Results are given for pteridine pathway mutations. The positions of the mutations in the pathway and the pigments produced by the mutations are compared with each other.
Chromatograms of the mutant phenotypes for red eye pigments examined in this study, including sepia, purple, rosy, and sepia-rosy. Brown (ommochrome) pigments do not show up in chromatograms. From left to right, the chromatogram shows sepia female, purple male, rosy female, rosy male, and sepia-rosy female.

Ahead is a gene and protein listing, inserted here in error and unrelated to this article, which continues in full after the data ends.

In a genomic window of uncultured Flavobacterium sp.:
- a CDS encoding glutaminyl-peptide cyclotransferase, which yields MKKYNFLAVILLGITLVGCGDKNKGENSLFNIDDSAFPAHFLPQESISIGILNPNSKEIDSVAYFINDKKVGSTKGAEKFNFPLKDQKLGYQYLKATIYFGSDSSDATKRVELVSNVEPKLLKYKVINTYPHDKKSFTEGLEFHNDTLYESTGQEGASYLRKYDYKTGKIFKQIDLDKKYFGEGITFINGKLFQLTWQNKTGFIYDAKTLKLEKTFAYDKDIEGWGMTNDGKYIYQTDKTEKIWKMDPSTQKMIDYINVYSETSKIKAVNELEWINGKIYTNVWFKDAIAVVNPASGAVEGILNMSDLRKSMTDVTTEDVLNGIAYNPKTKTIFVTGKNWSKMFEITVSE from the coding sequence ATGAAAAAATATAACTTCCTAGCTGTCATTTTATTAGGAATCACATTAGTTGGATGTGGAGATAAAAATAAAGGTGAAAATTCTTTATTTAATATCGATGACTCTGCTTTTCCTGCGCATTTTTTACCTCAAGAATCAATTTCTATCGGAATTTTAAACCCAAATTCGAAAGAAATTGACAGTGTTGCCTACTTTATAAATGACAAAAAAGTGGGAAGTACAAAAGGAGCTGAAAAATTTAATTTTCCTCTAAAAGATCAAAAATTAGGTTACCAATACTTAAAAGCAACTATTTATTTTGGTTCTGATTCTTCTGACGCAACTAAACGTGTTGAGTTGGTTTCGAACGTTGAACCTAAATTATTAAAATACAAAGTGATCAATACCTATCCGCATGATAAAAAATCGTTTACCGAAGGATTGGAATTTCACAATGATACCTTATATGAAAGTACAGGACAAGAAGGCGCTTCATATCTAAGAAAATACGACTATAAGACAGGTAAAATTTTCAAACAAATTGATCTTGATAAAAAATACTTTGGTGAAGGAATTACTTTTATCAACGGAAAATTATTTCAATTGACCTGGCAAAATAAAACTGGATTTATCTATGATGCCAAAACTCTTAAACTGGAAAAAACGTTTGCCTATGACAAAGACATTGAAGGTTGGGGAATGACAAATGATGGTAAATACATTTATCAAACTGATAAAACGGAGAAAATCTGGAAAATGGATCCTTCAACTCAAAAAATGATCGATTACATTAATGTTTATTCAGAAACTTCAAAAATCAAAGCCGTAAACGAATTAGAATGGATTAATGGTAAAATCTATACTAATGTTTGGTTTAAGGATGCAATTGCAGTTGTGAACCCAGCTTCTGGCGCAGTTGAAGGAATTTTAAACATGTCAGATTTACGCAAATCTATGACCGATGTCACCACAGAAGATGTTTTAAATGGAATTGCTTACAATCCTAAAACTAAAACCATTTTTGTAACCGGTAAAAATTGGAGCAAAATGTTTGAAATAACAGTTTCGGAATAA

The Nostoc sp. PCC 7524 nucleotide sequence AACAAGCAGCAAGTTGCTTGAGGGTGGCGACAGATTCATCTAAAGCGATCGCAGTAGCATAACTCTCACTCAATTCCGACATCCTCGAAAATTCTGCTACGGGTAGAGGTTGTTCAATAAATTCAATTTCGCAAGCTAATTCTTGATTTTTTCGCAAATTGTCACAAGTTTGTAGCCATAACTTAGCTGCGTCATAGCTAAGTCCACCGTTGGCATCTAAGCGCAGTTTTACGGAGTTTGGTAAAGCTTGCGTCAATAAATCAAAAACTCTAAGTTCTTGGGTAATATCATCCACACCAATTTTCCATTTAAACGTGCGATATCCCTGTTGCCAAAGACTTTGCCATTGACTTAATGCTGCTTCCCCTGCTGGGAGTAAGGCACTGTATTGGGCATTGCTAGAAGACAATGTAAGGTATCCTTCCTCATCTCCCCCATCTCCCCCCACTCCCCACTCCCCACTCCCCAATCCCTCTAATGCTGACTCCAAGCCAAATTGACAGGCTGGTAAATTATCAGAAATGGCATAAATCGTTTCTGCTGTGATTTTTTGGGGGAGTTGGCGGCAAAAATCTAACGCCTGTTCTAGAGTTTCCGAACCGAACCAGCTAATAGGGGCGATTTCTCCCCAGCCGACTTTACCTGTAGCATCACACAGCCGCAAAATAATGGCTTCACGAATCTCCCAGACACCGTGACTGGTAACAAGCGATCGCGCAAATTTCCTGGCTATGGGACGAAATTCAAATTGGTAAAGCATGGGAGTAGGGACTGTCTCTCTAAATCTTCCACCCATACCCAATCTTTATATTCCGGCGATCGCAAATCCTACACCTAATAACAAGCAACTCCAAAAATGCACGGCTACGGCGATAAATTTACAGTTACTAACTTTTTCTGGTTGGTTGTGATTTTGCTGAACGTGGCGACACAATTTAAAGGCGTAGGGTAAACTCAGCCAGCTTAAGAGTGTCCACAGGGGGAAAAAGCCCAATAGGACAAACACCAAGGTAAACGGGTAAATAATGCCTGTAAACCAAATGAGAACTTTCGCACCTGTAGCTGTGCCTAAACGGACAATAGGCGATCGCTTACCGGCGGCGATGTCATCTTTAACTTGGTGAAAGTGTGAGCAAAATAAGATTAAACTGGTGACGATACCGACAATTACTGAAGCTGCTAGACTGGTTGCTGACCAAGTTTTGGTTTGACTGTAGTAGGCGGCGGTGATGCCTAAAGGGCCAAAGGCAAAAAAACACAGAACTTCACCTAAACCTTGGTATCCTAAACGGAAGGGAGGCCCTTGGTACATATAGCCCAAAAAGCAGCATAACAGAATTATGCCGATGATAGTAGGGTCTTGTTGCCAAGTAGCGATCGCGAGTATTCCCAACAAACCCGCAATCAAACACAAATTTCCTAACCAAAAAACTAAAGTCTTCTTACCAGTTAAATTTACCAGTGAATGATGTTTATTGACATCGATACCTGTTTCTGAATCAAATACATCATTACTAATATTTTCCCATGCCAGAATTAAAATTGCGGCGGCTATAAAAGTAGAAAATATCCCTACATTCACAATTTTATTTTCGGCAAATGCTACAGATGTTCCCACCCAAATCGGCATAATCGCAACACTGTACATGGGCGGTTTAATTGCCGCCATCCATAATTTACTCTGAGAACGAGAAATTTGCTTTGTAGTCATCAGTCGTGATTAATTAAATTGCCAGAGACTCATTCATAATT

Because of small sample sizes for most crosses, definite conclusions can be hard to draw. It is difficult, for example, to determine what pigments are produced at each step. Since purple mutants (obtained from the Bloomington stock center) have blue, yellow, and orange pigments, the defective enzyme must reduce, but not eliminate, production of yellow and orange. Blue pigments are present in all chromatograms so must be produced prior to the steps catalyzed by wild type for purple (see results for purple Figure 1 and Figure 2) and wild type for sepia. Because of apparent epistasis of purple over sepia as shown in Table 3, noting particularly the total for crosses 3 and 4, the step catalyzed by the product of wild type for purple must occur at a position before the step catalyzed by wild type for sepia. This is consistent with the red pigment pathway summarized by Kim et al. (2013).